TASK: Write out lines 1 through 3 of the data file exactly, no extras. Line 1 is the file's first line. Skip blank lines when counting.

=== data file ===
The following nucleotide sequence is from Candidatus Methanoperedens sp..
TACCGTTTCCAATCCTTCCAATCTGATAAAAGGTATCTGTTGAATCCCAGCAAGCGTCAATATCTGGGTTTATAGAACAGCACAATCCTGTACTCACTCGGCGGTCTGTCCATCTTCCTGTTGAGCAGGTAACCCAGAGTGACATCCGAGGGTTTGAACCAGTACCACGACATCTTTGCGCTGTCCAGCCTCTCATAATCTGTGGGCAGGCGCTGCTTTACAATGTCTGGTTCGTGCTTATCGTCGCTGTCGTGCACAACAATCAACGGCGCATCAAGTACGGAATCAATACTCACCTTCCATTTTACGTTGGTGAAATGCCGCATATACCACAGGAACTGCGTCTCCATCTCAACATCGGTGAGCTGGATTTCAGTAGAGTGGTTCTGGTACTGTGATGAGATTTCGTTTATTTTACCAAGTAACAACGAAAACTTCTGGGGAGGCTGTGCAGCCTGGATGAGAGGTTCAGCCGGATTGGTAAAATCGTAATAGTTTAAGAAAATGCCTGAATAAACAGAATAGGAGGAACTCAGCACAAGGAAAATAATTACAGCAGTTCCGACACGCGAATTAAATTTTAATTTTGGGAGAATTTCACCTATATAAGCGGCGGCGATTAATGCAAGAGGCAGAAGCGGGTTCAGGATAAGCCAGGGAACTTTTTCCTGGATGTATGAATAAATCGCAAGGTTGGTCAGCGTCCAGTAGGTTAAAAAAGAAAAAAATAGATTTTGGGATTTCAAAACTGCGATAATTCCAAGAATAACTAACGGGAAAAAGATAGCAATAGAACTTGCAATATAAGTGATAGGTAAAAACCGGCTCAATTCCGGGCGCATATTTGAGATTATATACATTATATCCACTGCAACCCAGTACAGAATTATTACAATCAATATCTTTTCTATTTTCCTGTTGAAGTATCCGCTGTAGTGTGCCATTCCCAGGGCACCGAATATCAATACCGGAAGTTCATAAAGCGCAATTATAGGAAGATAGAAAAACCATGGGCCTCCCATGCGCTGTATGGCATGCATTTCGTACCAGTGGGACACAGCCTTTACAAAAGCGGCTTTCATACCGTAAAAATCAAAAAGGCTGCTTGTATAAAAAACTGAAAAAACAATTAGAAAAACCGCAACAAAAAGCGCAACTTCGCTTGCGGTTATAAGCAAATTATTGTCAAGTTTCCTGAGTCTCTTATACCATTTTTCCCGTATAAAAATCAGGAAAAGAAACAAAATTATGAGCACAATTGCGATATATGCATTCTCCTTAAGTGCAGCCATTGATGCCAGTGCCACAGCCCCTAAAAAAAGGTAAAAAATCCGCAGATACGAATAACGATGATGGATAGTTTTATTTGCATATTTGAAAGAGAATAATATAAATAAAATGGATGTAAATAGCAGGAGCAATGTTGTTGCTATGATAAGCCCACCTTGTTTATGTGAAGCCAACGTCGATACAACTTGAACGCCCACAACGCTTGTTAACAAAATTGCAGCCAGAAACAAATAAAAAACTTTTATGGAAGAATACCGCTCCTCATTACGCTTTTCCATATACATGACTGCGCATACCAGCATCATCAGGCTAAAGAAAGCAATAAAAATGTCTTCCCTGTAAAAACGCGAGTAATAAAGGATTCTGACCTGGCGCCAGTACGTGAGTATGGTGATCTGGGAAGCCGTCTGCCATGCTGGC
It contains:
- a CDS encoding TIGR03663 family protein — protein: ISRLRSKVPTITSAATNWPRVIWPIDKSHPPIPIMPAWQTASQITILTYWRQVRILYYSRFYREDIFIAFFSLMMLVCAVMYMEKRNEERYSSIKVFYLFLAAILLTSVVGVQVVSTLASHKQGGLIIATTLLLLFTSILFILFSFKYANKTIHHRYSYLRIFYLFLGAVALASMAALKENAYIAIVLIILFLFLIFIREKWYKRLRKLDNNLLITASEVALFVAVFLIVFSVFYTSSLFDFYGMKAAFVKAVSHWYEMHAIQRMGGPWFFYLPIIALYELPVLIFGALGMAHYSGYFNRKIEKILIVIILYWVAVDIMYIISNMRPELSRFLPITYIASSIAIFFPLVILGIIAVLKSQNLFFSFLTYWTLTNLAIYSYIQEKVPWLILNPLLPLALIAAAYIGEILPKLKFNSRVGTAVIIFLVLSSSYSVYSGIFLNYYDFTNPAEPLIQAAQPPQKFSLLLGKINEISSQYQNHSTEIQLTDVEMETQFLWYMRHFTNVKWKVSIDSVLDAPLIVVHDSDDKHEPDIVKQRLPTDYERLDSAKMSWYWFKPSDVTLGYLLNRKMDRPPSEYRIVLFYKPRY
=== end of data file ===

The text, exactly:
The following nucleotide sequence is from Candidatus Methanoperedens sp..
TACCGTTTCCAATCCTTCCAATCTGATAAAAGGTATCTGTTGAATCCCAGCAAGCGTCAATATCTGGGTTTATAGAACAGCACAATCCTGTACTCACTCGGCGGTCTGTCCATCTTCCTGTTGAGCAGGTAACCCAGAGTGACATCCGAGGGTTTGAACCAGTACCACGACATCTTTGCGCTGTCCAGCCTCTCATAATCTGTGGGCAGGCGCTGCTTTACAATGTCTGGTTCGTGCTTATCGTCGCTGTCGTGCACAACAATCAACGGCGCATCAAGTACGGAATCAATACTCACCTTCCATTTTACGTTGGTGAAATGCCGCATATACCACAGGAACTGCGTCTCCATCTCAACATCGGTGAGCTGGATTTCAGTAGAGTGGTTCTGGTACTGTGATGAGATTTCGTTTATTTTACCAAGTAACAACGAAAACTTCTGGGGAGGCTGTGCAGCCTGGATGAGAGGTTCAGCCGGATTGGTAAAATCGTAATAGTTTAAGAAAATGCCTGAATAAACAGAATAGGAGGAACTCAGCACAAGGAAAATAATTACAGCAGTTCCGACACGCGAATTAAATTTTAATTTTGGGAGAATTTCACCTATATAAGCGGCGGCGATTAATGCAAGAGGCAGAAGCGGGTTCAGGATAAGCCAGGGAACTTTTTCCTGGATGTATGAATAAATCGCAAGGTTGGTCAGCGTCCAGTAGGTTAAAAAAGAAAAAAATAGATTTTGGGATTTCAAAACTGCGATAATTCCAAGAATAACTAACGGGAAAAAGATAGCAATAGAACTTGCAATATAAGTGATAGGTAAAAACCGGCTCAATTCCGGGCGCATATTTGAGATTATATACATTATATCCACTGCAACCCAGTACAGAATTATTACAATCAATATCTTTTCTATTTTCCTGTTGAAGTATCCGCTGTAGTGTGCCATTCCCAGGGCACCGAATATCAATACCGGAAGTTCATAAAGCGCAATTATAGGAAGATAGAAAAACCATGGGCCTCCCATGCGCTGTATGGCATGCATTTCGTACCAGTGGGACACAGCCTTTACAAAAGCGGCTTTCATACCGTAAAAATCAAAAAGGCTGCTTGTATAAAAAACTGAAAAAACAATTAGAAAAACCGCAACAAAAAGCGCAACTTCGCTTGCGGTTATAAGCAAATTATTGTCAAGTTTCCTGAGTCTCTTATACCATTTTTCCCGTATAAAAATCAGGAAAAGAAACAAAATTATGAGCACAATTGCGATATATGCATTCTCCTTAAGTGCAGCCATTGATGCCAGTGCCACAGCCCCTAAAAAAAGGTAAAAAATCCGCAGATACGAATAACGATGATGGATAGTTTTATTTGCATATTTGAAAGAGAATAATATAAATAAAATGGATGTAAATAGCAGGAGCAATGTTGTTGCTATGATAAGCCCACCTTGTTTATGTGAAGCCAACGTCGATACAACTTGAACGCCCACAACGCTTGTTAACAAAATTGCAGCCAGAAACAAATAAAAAACTTTTATGGAAGAATACCGCTCCTCATTACGCTTTTCCATATACATGACTGCGCATACCAGCATCATCAGGCTAAAGAAAGCAATAAAAATGTCTTCCCTGTAAAAACGCGAGTAATAAAGGATTCTGACCTGGCGCCAGTACGTGAGTATGGTGATCTGGGAAGCCGTCTGCCATGCTGGC
It contains: